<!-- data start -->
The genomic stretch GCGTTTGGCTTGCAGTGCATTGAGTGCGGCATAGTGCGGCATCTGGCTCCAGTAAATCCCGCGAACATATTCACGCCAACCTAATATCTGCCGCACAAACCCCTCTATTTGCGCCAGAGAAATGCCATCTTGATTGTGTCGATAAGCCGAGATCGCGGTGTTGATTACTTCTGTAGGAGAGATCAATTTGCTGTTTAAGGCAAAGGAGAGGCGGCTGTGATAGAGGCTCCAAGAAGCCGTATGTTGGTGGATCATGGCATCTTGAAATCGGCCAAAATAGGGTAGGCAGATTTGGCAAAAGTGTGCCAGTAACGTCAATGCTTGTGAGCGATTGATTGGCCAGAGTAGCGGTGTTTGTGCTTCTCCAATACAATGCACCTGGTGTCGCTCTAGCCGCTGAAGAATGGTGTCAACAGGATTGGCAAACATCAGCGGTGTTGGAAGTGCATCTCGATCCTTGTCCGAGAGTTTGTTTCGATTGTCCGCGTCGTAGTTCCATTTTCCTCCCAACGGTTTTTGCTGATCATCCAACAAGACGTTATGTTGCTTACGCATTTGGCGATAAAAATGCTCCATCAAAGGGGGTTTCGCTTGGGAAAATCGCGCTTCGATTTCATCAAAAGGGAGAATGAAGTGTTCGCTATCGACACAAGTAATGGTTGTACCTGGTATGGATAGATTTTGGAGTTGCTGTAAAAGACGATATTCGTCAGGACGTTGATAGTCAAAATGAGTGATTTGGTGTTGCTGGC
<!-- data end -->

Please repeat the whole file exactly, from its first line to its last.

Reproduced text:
The genomic stretch GCGTTTGGCTTGCAGTGCATTGAGTGCGGCATAGTGCGGCATCTGGCTCCAGTAAATCCCGCGAACATATTCACGCCAACCTAATATCTGCCGCACAAACCCCTCTATTTGCGCCAGAGAAATGCCATCTTGATTGTGTCGATAAGCCGAGATCGCGGTGTTGATTACTTCTGTAGGAGAGATCAATTTGCTGTTTAAGGCAAAGGAGAGGCGGCTGTGATAGAGGCTCCAAGAAGCCGTATGTTGGTGGATCATGGCATCTTGAAATCGGCCAAAATAGGGTAGGCAGATTTGGCAAAAGTGTGCCAGTAACGTCAATGCTTGTGAGCGATTGATTGGCCAGAGTAGCGGTGTTTGTGCTTCTCCAATACAATGCACCTGGTGTCGCTCTAGCCGCTGAAGAATGGTGTCAACAGGATTGGCAAACATCAGCGGTGTTGGAAGTGCATCTCGATCCTTGTCCGAGAGTTTGTTTCGATTGTCCGCGTCGTAGTTCCATTTTCCTCCCAACGGTTTTTGCTGATCATCCAACAAGACGTTATGTTGCTTACGCATTTGGCGATAAAAATGCTCCATCAAAGGGGGTTTCGCTTGGGAAAATCGCGCTTCGATTTCATCAAAAGGGAGAATGAAGTGTTCGCTATCGACACAAGTAATGGTTGTACCTGGTATGGATAGATTTTGGAGTTGCTGTAAAAGACGATATTCGTCAGGACGTTGATAGTCAAAATGAGTGATTTGGTGTTGCTGGC